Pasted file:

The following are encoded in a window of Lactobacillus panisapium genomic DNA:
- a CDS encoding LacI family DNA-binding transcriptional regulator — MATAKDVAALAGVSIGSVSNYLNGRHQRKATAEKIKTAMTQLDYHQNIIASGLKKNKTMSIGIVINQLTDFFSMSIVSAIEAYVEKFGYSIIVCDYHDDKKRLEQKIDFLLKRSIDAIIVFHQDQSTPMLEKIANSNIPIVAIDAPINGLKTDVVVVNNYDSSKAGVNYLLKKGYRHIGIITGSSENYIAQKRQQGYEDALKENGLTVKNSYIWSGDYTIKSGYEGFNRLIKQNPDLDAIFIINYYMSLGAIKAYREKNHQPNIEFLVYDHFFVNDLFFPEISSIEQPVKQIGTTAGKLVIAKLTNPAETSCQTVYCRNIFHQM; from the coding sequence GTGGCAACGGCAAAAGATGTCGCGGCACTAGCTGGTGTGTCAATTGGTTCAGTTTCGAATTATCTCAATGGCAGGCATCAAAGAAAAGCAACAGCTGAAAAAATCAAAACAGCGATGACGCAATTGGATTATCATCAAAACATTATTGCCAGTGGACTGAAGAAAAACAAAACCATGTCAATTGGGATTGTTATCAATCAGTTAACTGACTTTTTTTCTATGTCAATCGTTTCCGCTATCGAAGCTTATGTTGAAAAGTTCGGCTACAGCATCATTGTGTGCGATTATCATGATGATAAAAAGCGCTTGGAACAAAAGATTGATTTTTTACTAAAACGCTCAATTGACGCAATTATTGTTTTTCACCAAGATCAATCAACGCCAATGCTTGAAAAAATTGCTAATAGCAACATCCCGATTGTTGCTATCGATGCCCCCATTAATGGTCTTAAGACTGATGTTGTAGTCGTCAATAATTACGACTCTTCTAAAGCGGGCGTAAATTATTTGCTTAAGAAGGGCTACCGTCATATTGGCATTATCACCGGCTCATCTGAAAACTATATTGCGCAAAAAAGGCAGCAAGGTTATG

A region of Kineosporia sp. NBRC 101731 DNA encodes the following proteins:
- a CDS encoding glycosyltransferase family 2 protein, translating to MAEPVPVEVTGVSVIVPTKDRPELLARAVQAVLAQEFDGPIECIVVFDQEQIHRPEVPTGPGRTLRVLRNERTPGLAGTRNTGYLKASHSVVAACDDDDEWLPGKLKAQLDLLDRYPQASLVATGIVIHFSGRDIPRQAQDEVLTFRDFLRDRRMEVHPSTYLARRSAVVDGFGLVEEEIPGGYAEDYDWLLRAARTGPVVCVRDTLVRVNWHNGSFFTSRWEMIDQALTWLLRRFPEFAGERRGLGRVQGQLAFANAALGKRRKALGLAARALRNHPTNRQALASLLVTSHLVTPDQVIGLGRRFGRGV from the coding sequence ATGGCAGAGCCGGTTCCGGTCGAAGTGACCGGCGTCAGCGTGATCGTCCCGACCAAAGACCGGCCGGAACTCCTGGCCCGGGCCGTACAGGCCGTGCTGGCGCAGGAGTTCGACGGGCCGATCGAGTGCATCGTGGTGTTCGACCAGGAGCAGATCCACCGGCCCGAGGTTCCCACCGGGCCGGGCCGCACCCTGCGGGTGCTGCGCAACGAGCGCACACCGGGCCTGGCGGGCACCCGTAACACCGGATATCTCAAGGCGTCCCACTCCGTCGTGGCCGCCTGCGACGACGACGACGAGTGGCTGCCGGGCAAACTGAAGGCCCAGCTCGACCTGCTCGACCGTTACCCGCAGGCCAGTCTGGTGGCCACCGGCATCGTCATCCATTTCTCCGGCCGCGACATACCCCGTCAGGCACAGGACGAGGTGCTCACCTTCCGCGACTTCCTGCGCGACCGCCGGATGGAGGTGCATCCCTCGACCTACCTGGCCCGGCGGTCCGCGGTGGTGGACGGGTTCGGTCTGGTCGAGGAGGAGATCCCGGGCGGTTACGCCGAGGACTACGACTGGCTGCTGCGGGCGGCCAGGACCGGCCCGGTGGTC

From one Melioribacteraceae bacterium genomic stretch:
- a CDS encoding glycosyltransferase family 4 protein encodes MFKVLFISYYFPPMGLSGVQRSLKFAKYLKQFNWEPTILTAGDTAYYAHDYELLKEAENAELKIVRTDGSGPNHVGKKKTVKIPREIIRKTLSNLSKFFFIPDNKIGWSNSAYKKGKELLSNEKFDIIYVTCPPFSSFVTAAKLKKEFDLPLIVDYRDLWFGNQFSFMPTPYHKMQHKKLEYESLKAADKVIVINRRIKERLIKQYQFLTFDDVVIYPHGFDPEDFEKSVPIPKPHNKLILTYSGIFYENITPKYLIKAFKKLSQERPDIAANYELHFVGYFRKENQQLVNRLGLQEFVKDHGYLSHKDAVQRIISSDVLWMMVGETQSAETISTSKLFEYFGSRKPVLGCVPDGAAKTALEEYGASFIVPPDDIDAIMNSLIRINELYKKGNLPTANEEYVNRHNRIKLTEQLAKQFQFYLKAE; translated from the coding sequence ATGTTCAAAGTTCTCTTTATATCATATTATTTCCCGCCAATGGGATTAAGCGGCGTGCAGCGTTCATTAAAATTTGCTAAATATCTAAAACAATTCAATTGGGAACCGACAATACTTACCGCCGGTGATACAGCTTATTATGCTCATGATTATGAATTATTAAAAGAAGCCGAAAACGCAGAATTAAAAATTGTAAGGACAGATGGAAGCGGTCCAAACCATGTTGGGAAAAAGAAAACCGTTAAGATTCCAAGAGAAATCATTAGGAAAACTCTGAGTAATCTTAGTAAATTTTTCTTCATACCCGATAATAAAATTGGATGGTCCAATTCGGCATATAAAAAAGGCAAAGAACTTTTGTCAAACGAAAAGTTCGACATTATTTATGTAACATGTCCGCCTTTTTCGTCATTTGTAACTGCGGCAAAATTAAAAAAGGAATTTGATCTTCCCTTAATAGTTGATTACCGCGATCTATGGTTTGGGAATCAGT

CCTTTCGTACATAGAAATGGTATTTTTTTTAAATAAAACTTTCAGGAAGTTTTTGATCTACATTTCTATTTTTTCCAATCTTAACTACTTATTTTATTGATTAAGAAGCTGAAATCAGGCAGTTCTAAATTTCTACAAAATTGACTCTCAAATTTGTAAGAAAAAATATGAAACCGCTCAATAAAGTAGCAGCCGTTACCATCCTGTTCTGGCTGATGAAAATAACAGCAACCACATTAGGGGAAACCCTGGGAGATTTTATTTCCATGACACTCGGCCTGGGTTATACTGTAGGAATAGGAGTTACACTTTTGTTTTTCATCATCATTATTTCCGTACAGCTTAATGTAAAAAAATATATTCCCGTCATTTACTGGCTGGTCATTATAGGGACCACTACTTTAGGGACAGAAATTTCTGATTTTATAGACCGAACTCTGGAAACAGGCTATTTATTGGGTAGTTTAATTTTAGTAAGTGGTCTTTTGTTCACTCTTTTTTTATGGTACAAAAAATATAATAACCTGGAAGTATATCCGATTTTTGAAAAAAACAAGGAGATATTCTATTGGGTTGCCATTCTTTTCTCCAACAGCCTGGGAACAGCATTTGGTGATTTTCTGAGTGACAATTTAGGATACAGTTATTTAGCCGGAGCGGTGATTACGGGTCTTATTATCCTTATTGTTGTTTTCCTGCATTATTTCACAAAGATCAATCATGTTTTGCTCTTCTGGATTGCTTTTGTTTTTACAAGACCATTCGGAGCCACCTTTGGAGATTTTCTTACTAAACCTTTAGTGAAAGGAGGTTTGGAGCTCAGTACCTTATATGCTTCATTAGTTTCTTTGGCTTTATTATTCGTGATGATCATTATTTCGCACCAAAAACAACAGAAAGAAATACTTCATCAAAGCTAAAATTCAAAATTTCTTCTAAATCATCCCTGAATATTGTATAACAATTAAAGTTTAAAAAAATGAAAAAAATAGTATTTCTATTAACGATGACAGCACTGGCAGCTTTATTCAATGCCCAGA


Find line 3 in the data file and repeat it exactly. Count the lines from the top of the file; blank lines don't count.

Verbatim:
A region of Kineosporia sp. NBRC 101731 DNA encodes the following proteins: